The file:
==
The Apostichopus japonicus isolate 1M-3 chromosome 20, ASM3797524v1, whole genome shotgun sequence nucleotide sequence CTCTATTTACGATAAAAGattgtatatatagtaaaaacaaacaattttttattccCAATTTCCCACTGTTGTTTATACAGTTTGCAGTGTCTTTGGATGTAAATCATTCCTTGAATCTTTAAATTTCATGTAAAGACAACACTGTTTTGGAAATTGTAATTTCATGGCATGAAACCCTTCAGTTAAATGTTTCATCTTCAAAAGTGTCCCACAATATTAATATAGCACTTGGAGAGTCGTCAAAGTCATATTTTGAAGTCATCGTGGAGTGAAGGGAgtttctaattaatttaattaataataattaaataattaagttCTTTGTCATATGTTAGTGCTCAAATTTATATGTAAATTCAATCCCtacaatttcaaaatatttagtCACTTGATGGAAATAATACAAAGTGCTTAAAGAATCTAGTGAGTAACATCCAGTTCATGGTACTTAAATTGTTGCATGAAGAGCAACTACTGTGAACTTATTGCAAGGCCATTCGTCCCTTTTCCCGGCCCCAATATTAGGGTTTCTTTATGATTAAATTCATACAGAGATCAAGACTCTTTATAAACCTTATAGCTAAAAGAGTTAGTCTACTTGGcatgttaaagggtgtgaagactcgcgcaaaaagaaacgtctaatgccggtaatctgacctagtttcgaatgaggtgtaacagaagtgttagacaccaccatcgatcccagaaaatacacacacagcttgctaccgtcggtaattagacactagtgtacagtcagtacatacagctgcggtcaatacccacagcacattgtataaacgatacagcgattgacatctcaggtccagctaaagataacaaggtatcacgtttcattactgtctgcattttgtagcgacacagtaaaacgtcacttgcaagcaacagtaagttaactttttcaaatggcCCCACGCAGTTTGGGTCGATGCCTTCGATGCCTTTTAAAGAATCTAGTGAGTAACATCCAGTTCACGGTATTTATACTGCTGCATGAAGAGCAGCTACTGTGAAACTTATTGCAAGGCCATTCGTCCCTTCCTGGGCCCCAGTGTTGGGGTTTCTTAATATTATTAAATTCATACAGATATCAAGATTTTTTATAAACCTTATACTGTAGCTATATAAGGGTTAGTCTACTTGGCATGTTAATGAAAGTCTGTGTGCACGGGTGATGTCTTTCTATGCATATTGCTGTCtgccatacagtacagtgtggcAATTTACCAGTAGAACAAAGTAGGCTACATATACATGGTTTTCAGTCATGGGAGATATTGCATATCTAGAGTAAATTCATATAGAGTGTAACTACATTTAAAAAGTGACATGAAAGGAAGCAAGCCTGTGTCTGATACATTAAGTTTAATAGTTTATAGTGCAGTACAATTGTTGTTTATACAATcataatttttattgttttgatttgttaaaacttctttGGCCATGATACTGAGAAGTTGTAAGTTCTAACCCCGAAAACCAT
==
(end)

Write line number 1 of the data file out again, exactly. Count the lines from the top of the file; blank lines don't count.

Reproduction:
The Apostichopus japonicus isolate 1M-3 chromosome 20, ASM3797524v1, whole genome shotgun sequence nucleotide sequence CTCTATTTACGATAAAAGattgtatatatagtaaaaacaaacaattttttattccCAATTTCCCACTGTTGTTTATACAGTTTGCAGTGTCTTTGGATGTAAATCATTCCTTGAATCTTTAAATTTCATGTAAAGACAACACTGTTTTGGAAATTGTAATTTCATGGCATGAAACCCTTCAGTTAAATGTTTCATCTTCAAAAGTGTCCCACAATATTAATATAGCACTTGGAGAGTCGTCAAAGTCATATTTTGAAGTCATCGTGGAGTGAAGGGAgtttctaattaatttaattaataataattaaataattaagttCTTTGTCATATGTTAGTGCTCAAATTTATATGTAAATTCAATCCCtacaatttcaaaatatttagtCACTTGATGGAAATAATACAAAGTGCTTAAAGAATCTAGTGAGTAACATCCAGTTCATGGTACTTAAATTGTTGCATGAAGAGCAACTACTGTGAACTTATTGCAAGGCCATTCGTCCCTTTTCCCGGCCCCAATATTAGGGTTTCTTTATGATTAAATTCATACAGAGATCAAGACTCTTTATAAACCTTATAGCTAAAAGAGTTAGTCTACTTGGcatgttaaagggtgtgaagactcgcgcaaaaagaaacgtctaatgccggtaatctgacctagtttcgaatgaggtgtaacagaagtgttagacaccaccatcgatcccagaaaatacacacacagcttgctaccgtcggtaattagacactagtgtacagtcagtacatacagctgcggtcaatacccacagcacattgtataaacgatacagcgattgacatctcaggtccagctaaagataacaaggtatcacgtttcattactgtctgcattttgtagcgacacagtaaaacgtcacttgcaagcaacagtaagttaactttttcaaatggcCCCACGCAGTTTGGGTCGATGCCTTCGATGCCTTTTAAAGAATCTAGTGAGTAACATCCAGTTCACGGTATTTATACTGCTGCATGAAGAGCAGCTACTGTGAAACTTATTGCAAGGCCATTCGTCCCTTCCTGGGCCCCAGTGTTGGGGTTTCTTAATATTATTAAATTCATACAGATATCAAGATTTTTTATAAACCTTATACTGTAGCTATATAAGGGTTAGTCTACTTGGCATGTTAATGAAAGTCTGTGTGCACGGGTGATGTCTTTCTATGCATATTGCTGTCtgccatacagtacagtgtggcAATTTACCAGTAGAACAAAGTAGGCTACATATACATGGTTTTCAGTCATGGGAGATATTGCATATCTAGAGTAAATTCATATAGAGTGTAACTACATTTAAAAAGTGACATGAAAGGAAGCAAGCCTGTGTCTGATACATTAAGTTTAATAGTTTATAGTGCAGTACAATTGTTGTTTATACAATcataatttttattgttttgatttgttaaaacttctttGGCCATGATACTGAGAAGTTGTAAGTTCTAACCCCGAAAACCAT